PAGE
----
The situation for the highly indebted Chinese real estate company China Evergrande is becoming more and more threatening. The rating agency Fitch downgraded its credit rating for the group and two of its subsidiaries on Wednesday due to the risk of impending payment defaults. “The downgrade reflects our view that a failure of any kind seems likely,” said Fitch experts in explaining the move. "We believe credit risk is high with tight liquidity, declining contract sales, pressures of late payments to suppliers and contractors, and limited progress in selling assets."

The long-term credit rating is now "CC" after previously "CCC +".

In the days before, the rating agencies Moody's and the domestic China Chengxin International (CCXI) had also lowered their rating.

About a week ago, the country's second largest real estate developer himself warned of liquidity and default risks if he should not succeed in resuming construction, selling holdings and renewing loans.

Debt reduction will be bumpy

Unrest is growing in the financial markets. The price of the Hong Kong-listed Evergrande shares temporarily fell to a six-year low on Wednesday, but then closed more than 4 percent up. Since the beginning of the month, however, the price has fallen by 15 percent, the minus since the beginning of the year is more than 76 percent. "We expect the company's deleveraging path to be bumpy, which could lead to heavy discounts on its property sales and potential asset disposals," Goldman Sachs analysts said in a recent study.

In the bond markets, the price of a bond from the company that runs until May 2023 and bears 5.9 percent interest fell by another 2.8 percent after a drop of more than 50 percent since last week. The yields on dollar bonds with coupons of 12 percent as a rule are in some cases far more than 100 percent. The bond prices of other Chinese real estate groups also fell significantly. At times, the Chinese stock exchange suspended trading due to the turbulence in prices.

While no bonds will mature this year, Fitch estimates the company will have to make interest payments on bonds of $ 129 million in September alone and $ 850 million before the end of the year. In June, Evergrande defaulted on interest payments, which accelerated the slump in securities prices on the stock exchanges. Allegedly, Evergrande now wants to suspend interest payments on loans from two banks that are due in a few days. The group is the most heavily indebted property developer in the world.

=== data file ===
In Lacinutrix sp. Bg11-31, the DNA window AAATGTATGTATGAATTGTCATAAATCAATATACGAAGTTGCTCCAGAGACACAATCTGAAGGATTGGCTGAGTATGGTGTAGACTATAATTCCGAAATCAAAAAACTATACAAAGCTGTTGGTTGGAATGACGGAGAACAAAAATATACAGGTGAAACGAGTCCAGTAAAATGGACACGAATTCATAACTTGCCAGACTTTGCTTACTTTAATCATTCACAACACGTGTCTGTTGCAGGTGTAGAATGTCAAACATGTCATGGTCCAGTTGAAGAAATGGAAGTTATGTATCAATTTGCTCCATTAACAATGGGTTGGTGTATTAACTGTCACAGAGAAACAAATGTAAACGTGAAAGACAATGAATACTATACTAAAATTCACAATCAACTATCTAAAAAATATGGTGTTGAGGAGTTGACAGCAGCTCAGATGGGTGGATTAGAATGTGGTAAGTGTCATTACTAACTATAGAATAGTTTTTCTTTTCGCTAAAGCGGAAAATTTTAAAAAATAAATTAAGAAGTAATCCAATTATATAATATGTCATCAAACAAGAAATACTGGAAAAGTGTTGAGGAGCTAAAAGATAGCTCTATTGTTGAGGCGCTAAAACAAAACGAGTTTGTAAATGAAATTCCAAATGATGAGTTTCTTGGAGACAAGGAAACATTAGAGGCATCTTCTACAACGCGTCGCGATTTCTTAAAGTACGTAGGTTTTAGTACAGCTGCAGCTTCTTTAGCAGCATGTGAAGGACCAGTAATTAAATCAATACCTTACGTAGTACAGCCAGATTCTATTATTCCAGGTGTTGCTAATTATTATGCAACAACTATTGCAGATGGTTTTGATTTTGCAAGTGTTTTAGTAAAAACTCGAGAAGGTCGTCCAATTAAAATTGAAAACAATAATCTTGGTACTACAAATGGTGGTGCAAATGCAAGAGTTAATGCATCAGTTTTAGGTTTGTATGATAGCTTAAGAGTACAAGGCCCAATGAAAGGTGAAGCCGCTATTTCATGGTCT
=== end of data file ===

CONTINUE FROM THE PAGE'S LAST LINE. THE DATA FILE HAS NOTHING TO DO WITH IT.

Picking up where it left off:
The company is also struggling with due payments to suppliers. According to stock market records, Evergrande had an outstanding debt of 562 million yuan to its supplier Skshu Paint at the end of August. According to his own statements, the latter is now content with taking over three unfinished Evergrande projects. In China, financing via switching suppliers, known as commercial bills, is quite common, not least because they are technically not classified as debt. These have become an important funding instrument for Evergrande.

Trade and other payables rose 15 percent from December to a record 951 billion yuan ($ 147 billion), accounting for nearly half of total debt.

This is in sharp contrast to the Group's reported debt, which has fallen to a five-year low of 572 billion yuan.

Fear of domino effect

Evergrande had announced in the half-yearly annual report that some liabilities for the construction development were overdue, which led to the suspension of work on some projects.

Investors fear shock waves for the Chinese banking system if Evergrande collapses.

“Its huge balance sheet will have a real ripple effect on China,” Nomura economist Lu Ting said some time ago.

"When financial institutions lose money, they will cut back on lending to other companies and sectors."

There are few statements from the Chinese authorities as to whether there are any plans to further deal with Evergrande.

So far, they had stopped pushing the real estate company to eliminate its debt risks.

Evergrande founder Hui Ka Yan has built his empire over the course of more than two decades with high credit and the greedy, not always legal, appropriation of building land. The group weathered a debt crisis last year with the help of wealthy friends and the government. But since the authorities tightened the regulation, the group has been in trouble again.